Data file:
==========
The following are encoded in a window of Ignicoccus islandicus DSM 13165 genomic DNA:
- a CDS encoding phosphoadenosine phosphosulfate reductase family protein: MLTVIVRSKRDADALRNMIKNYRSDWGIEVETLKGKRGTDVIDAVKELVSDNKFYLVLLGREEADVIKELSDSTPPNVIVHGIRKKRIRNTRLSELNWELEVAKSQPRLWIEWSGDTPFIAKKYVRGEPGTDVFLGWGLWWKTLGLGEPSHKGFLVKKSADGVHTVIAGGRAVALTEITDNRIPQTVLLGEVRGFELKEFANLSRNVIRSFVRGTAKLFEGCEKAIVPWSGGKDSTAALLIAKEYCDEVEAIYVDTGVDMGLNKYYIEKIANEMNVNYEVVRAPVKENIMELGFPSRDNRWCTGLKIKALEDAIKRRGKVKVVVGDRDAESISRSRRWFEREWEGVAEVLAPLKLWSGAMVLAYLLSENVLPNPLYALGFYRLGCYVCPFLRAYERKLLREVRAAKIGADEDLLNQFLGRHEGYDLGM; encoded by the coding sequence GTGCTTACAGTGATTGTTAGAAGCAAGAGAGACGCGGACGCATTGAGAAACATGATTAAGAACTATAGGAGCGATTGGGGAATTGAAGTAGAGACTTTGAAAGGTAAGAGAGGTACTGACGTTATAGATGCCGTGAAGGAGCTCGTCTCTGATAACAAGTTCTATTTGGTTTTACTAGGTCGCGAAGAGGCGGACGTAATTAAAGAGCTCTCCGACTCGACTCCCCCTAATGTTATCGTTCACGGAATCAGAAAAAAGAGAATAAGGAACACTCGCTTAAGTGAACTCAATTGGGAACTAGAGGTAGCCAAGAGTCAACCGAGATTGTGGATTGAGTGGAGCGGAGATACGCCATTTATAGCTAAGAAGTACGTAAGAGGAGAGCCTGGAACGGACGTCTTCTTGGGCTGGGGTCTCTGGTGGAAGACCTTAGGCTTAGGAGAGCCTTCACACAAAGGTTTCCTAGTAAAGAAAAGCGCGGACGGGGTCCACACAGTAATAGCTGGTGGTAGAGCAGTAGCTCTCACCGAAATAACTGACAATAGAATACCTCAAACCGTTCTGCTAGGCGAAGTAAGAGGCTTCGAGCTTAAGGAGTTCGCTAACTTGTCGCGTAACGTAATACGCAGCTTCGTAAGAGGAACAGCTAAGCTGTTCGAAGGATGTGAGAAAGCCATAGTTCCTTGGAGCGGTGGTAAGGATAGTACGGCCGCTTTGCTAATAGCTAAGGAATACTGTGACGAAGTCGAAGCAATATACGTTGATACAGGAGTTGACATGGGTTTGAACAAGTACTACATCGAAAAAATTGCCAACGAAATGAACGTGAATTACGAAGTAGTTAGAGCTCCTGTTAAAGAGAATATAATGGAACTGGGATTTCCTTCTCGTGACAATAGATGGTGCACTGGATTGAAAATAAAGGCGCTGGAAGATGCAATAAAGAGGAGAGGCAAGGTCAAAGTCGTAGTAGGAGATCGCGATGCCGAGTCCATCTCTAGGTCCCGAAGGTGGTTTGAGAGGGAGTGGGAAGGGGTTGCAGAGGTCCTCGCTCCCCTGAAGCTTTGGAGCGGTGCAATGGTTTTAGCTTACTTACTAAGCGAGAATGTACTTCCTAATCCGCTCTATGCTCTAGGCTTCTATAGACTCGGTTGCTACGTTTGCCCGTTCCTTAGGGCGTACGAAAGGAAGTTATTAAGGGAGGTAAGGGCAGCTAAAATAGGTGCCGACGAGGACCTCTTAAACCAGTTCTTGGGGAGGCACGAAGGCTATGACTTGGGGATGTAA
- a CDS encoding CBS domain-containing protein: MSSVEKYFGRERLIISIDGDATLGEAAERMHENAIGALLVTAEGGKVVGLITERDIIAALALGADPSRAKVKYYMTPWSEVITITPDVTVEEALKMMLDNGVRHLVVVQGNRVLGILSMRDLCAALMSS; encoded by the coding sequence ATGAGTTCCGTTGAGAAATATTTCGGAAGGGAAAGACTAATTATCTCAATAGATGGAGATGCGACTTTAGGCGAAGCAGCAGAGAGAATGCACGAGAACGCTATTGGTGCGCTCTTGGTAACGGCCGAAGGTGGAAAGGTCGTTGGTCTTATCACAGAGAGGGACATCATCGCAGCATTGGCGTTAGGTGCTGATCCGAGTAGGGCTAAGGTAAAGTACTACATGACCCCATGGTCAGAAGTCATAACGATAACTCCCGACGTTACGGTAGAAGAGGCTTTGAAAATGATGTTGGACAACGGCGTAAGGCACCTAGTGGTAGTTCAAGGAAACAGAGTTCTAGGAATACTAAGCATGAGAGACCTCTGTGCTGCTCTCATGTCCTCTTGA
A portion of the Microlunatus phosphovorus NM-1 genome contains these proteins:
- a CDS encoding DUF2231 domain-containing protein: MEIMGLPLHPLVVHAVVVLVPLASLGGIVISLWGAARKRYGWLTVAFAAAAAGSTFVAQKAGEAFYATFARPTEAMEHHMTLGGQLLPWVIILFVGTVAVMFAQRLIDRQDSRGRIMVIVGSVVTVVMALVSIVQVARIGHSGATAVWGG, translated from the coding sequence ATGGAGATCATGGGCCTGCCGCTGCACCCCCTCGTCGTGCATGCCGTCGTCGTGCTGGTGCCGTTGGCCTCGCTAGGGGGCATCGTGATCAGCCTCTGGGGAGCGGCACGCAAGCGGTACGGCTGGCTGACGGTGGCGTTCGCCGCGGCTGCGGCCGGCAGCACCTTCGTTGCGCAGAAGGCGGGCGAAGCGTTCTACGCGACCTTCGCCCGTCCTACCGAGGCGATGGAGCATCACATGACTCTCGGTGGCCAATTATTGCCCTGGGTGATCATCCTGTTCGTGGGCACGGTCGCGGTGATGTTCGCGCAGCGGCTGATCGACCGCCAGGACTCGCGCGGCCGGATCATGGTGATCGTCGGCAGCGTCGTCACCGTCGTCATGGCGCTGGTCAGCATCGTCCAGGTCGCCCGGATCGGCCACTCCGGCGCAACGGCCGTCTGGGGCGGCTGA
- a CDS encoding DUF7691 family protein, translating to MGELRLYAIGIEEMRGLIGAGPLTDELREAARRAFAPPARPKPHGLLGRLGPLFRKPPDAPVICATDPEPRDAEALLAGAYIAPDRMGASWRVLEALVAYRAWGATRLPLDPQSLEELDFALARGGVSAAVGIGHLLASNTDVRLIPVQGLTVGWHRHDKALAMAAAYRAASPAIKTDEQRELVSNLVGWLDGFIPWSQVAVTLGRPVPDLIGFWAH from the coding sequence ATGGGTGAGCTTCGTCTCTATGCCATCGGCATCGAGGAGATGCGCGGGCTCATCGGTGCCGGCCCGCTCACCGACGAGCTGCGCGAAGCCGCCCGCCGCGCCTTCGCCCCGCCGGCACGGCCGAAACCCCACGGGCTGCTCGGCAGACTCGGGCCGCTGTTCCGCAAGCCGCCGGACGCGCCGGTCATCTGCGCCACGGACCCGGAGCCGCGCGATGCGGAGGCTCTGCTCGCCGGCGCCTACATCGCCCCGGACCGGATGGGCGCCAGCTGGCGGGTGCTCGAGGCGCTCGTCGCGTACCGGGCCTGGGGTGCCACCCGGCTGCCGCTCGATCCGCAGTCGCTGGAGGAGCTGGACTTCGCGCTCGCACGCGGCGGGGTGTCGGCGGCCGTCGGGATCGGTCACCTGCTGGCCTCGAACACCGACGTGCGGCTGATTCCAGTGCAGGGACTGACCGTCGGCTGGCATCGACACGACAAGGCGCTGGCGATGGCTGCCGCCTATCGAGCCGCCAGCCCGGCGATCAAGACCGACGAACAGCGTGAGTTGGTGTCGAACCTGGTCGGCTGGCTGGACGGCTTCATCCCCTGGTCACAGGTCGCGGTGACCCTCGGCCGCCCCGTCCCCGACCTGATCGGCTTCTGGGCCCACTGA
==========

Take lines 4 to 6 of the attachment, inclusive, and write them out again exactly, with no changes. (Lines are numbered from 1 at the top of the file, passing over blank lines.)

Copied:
A portion of the Microlunatus phosphovorus NM-1 genome contains these proteins:
- a CDS encoding DUF2231 domain-containing protein: MEIMGLPLHPLVVHAVVVLVPLASLGGIVISLWGAARKRYGWLTVAFAAAAAGSTFVAQKAGEAFYATFARPTEAMEHHMTLGGQLLPWVIILFVGTVAVMFAQRLIDRQDSRGRIMVIVGSVVTVVMALVSIVQVARIGHSGATAVWGG, translated from the coding sequence ATGGAGATCATGGGCCTGCCGCTGCACCCCCTCGTCGTGCATGCCGTCGTCGTGCTGGTGCCGTTGGCCTCGCTAGGGGGCATCGTGATCAGCCTCTGGGGAGCGGCACGCAAGCGGTACGGCTGGCTGACGGTGGCGTTCGCCGCGGCTGCGGCCGGCAGCACCTTCGTTGCGCAGAAGGCGGGCGAAGCGTTCTACGCGACCTTCGCCCGTCCTACCGAGGCGATGGAGCATCACATGACTCTCGGTGGCCAATTATTGCCCTGGGTGATCATCCTGTTCGTGGGCACGGTCGCGGTGATGTTCGCGCAGCGGCTGATCGACCGCCAGGACTCGCGCGGCCGGATCATGGTGATCGTCGGCAGCGTCGTCACCGTCGTCATGGCGCTGGTCAGCATCGTCCAGGTCGCCCGGATCGGCCACTCCGGCGCAACGGCCGTCTGGGGCGGCTGA
- a CDS encoding DUF7691 family protein, translating to MGELRLYAIGIEEMRGLIGAGPLTDELREAARRAFAPPARPKPHGLLGRLGPLFRKPPDAPVICATDPEPRDAEALLAGAYIAPDRMGASWRVLEALVAYRAWGATRLPLDPQSLEELDFALARGGVSAAVGIGHLLASNTDVRLIPVQGLTVGWHRHDKALAMAAAYRAASPAIKTDEQRELVSNLVGWLDGFIPWSQVAVTLGRPVPDLIGFWAH from the coding sequence ATGGGTGAGCTTCGTCTCTATGCCATCGGCATCGAGGAGATGCGCGGGCTCATCGGTGCCGGCCCGCTCACCGACGAGCTGCGCGAAGCCGCCCGCCGCGCCTTCGCCCCGCCGGCACGGCCGAAACCCCACGGGCTGCTCGGCAGACTCGGGCCGCTGTTCCGCAAGCCGCCGGACGCGCCGGTCATCTGCGCCACGGACCCGGAGCCGCGCGATGCGGAGGCTCTGCTCGCCGGCGCCTACATCGCCCCGGACCGGATGGGCGCCAGCTGGCGGGTGCTCGAGGCGCTCGTCGCGTACCGGGCCTGGGGTGCCACCCGGCTGCCGCTCGATCCGCAGTCGCTGGAGGAGCTGGACTTCGCGCTCGCACGCGGCGGGGTGTCGGCGGCCGTCGGGATCGGTCACCTGCTGGCCTCGAACACCGACGTGCGGCTGATTCCAGTGCAGGGACTGACCGTCGGCTGGCATCGACACGACAAGGCGCTGGCGATGGCTGCCGCCTATCGAGCCGCCAGCCCGGCGATCAAGACCGACGAACAGCGTGAGTTGGTGTCGAACCTGGTCGGCTGGCTGGACGGCTTCATCCCCTGGTCACAGGTCGCGGTGACCCTCGGCCGCCCCGTCCCCGACCTGATCGGCTTCTGGGCCCACTGA